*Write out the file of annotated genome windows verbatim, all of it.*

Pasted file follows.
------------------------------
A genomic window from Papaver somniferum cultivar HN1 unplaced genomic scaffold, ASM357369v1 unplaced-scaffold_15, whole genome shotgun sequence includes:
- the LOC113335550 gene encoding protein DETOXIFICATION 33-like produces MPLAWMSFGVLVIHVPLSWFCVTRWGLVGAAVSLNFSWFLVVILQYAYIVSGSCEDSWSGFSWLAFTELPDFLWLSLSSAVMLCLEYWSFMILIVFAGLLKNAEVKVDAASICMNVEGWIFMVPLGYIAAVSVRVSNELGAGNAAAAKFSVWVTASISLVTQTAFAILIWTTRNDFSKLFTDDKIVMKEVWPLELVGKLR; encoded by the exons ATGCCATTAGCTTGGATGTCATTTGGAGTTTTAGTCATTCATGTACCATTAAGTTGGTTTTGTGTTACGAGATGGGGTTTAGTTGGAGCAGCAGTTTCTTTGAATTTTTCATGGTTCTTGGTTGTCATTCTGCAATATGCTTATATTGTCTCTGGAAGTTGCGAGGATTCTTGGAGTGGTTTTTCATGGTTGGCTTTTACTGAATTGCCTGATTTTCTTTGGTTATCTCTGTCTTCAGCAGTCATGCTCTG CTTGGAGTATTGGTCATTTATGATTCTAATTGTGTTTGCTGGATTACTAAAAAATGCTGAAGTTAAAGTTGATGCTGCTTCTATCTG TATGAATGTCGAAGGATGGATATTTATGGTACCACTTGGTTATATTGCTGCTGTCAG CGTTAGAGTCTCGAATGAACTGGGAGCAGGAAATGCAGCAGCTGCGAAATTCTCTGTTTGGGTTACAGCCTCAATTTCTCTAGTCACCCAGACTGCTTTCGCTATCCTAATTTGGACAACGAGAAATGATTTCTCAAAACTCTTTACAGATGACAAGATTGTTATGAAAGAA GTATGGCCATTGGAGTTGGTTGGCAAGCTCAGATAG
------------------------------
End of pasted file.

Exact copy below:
A genomic window from Papaver somniferum cultivar HN1 unplaced genomic scaffold, ASM357369v1 unplaced-scaffold_15, whole genome shotgun sequence includes:
- the LOC113335550 gene encoding protein DETOXIFICATION 33-like produces MPLAWMSFGVLVIHVPLSWFCVTRWGLVGAAVSLNFSWFLVVILQYAYIVSGSCEDSWSGFSWLAFTELPDFLWLSLSSAVMLCLEYWSFMILIVFAGLLKNAEVKVDAASICMNVEGWIFMVPLGYIAAVSVRVSNELGAGNAAAAKFSVWVTASISLVTQTAFAILIWTTRNDFSKLFTDDKIVMKEVWPLELVGKLR; encoded by the exons ATGCCATTAGCTTGGATGTCATTTGGAGTTTTAGTCATTCATGTACCATTAAGTTGGTTTTGTGTTACGAGATGGGGTTTAGTTGGAGCAGCAGTTTCTTTGAATTTTTCATGGTTCTTGGTTGTCATTCTGCAATATGCTTATATTGTCTCTGGAAGTTGCGAGGATTCTTGGAGTGGTTTTTCATGGTTGGCTTTTACTGAATTGCCTGATTTTCTTTGGTTATCTCTGTCTTCAGCAGTCATGCTCTG CTTGGAGTATTGGTCATTTATGATTCTAATTGTGTTTGCTGGATTACTAAAAAATGCTGAAGTTAAAGTTGATGCTGCTTCTATCTG TATGAATGTCGAAGGATGGATATTTATGGTACCACTTGGTTATATTGCTGCTGTCAG CGTTAGAGTCTCGAATGAACTGGGAGCAGGAAATGCAGCAGCTGCGAAATTCTCTGTTTGGGTTACAGCCTCAATTTCTCTAGTCACCCAGACTGCTTTCGCTATCCTAATTTGGACAACGAGAAATGATTTCTCAAAACTCTTTACAGATGACAAGATTGTTATGAAAGAA GTATGGCCATTGGAGTTGGTTGGCAAGCTCAGATAG